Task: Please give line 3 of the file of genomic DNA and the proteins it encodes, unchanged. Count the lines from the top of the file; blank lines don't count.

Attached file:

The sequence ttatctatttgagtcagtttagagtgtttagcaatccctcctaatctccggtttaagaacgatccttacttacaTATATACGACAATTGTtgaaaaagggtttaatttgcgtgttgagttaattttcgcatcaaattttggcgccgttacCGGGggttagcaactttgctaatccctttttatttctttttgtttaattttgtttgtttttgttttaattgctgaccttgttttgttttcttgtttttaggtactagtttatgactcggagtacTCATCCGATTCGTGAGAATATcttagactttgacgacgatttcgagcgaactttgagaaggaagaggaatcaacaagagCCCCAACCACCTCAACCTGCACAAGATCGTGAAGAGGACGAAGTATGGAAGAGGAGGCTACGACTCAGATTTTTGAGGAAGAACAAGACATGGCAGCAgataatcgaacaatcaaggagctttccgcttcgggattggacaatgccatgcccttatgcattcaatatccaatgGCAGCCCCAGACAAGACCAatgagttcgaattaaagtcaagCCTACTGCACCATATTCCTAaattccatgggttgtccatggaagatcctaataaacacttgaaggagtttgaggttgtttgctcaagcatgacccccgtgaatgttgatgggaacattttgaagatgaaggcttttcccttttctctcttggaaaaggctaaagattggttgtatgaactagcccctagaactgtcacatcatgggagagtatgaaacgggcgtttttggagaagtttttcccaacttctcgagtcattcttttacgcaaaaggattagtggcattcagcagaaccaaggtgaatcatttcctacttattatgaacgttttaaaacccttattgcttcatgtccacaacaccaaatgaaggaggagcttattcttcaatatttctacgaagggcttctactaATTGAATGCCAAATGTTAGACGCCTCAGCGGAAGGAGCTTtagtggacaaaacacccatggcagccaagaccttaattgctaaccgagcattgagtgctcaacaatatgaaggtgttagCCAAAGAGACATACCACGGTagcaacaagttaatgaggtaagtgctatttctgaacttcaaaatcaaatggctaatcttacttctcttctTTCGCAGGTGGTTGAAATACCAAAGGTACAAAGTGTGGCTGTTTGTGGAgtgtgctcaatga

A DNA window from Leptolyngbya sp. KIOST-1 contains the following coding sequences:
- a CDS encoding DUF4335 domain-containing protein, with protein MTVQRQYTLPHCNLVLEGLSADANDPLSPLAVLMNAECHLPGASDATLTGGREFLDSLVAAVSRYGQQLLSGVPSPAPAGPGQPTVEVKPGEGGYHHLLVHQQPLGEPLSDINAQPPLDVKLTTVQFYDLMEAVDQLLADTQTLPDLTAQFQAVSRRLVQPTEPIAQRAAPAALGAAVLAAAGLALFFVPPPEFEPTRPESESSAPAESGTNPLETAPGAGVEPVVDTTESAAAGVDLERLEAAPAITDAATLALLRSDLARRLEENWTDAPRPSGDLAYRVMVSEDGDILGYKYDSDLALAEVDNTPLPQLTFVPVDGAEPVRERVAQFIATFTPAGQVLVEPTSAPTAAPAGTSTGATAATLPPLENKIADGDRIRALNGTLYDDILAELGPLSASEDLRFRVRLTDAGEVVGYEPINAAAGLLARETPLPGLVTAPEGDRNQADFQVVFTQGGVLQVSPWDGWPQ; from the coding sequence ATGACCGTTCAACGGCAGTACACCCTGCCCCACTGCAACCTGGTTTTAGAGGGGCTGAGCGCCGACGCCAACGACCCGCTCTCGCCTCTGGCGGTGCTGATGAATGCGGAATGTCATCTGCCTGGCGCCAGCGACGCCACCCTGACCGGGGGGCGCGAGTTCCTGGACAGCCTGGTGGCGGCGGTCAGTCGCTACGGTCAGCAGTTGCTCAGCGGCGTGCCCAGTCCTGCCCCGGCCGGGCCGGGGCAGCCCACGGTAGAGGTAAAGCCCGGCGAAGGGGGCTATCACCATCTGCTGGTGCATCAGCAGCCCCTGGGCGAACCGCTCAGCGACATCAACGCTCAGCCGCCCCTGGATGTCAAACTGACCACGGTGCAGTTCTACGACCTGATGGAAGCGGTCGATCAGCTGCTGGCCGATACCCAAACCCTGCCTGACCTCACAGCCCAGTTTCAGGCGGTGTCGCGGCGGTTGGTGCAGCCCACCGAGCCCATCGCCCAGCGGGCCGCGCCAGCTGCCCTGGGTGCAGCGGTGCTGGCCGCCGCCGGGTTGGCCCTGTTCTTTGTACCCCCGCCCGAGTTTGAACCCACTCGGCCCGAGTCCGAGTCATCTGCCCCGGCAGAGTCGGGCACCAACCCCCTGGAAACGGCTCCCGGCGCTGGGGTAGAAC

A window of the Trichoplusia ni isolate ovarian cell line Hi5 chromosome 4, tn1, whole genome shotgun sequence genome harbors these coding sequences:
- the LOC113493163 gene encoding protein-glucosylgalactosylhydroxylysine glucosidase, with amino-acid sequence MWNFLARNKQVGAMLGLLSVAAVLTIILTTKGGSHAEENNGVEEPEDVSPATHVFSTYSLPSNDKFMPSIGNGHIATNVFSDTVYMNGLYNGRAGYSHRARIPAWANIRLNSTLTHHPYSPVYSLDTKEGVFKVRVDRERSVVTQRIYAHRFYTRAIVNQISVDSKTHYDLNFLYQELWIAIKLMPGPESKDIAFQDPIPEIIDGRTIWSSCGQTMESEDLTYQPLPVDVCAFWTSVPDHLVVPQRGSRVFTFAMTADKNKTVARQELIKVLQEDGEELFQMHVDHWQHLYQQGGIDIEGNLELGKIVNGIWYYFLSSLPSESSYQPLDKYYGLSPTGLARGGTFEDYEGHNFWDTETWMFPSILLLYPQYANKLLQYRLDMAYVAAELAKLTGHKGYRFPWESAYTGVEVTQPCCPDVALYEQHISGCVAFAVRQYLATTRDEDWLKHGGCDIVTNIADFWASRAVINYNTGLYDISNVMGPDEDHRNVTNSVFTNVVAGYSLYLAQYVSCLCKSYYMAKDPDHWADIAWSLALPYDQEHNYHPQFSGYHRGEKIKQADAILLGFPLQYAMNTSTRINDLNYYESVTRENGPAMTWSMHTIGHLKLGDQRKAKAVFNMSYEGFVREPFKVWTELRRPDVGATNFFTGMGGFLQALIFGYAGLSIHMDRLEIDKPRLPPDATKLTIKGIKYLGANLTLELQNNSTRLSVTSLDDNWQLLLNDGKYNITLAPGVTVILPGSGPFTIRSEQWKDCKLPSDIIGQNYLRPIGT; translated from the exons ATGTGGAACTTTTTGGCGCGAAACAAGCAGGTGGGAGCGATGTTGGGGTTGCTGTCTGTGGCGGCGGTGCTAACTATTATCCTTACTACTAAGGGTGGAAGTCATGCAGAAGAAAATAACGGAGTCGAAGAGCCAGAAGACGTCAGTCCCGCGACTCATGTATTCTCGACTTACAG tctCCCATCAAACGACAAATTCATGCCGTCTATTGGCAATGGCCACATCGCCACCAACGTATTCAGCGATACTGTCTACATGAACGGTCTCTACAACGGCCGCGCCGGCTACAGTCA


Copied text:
- a CDS encoding DUF4335 domain-containing protein, with protein MTVQRQYTLPHCNLVLEGLSADANDPLSPLAVLMNAECHLPGASDATLTGGREFLDSLVAAVSRYGQQLLSGVPSPAPAGPGQPTVEVKPGEGGYHHLLVHQQPLGEPLSDINAQPPLDVKLTTVQFYDLMEAVDQLLADTQTLPDLTAQFQAVSRRLVQPTEPIAQRAAPAALGAAVLAAAGLALFFVPPPEFEPTRPESESSAPAESGTNPLETAPGAGVEPVVDTTESAAAGVDLERLEAAPAITDAATLALLRSDLARRLEENWTDAPRPSGDLAYRVMVSEDGDILGYKYDSDLALAEVDNTPLPQLTFVPVDGAEPVRERVAQFIATFTPAGQVLVEPTSAPTAAPAGTSTGATAATLPPLENKIADGDRIRALNGTLYDDILAELGPLSASEDLRFRVRLTDAGEVVGYEPINAAAGLLARETPLPGLVTAPEGDRNQADFQVVFTQGGVLQVSPWDGWPQ; from the coding sequence ATGACCGTTCAACGGCAGTACACCCTGCCCCACTGCAACCTGGTTTTAGAGGGGCTGAGCGCCGACGCCAACGACCCGCTCTCGCCTCTGGCGGTGCTGATGAATGCGGAATGTCATCTGCCTGGCGCCAGCGACGCCACCCTGACCGGGGGGCGCGAGTTCCTGGACAGCCTGGTGGCGGCGGTCAGTCGCTACGGTCAGCAGTTGCTCAGCGGCGTGCCCAGTCCTGCCCCGGCCGGGCCGGGGCAGCCCACGGTAGAGGTAAAGCCCGGCGAAGGGGGCTATCACCATCTGCTGGTGCATCAGCAGCCCCTGGGCGAACCGCTCAGCGACATCAACGCTCAGCCGCCCCTGGATGTCAAACTGACCACGGTGCAGTTCTACGACCTGATGGAAGCGGTCGATCAGCTGCTGGCCGATACCCAAACCCTGCCTGACCTCACAGCCCAGTTTCAGGCGGTGTCGCGGCGGTTGGTGCAGCCCACCGAGCCCATCGCCCAGCGGGCCGCGCCAGCTGCCCTGGGTGCAGCGGTGCTGGCCGCCGCCGGGTTGGCCCTGTTCTTTGTACCCCCGCCCGAGTTTGAACCCACTCGGCCCGAGTCCGAGTCATCTGCCCCGGCAGAGTCGGGCACCAACCCCCTGGAAACGGCTCCCGGCGCTGGGGTAGAAC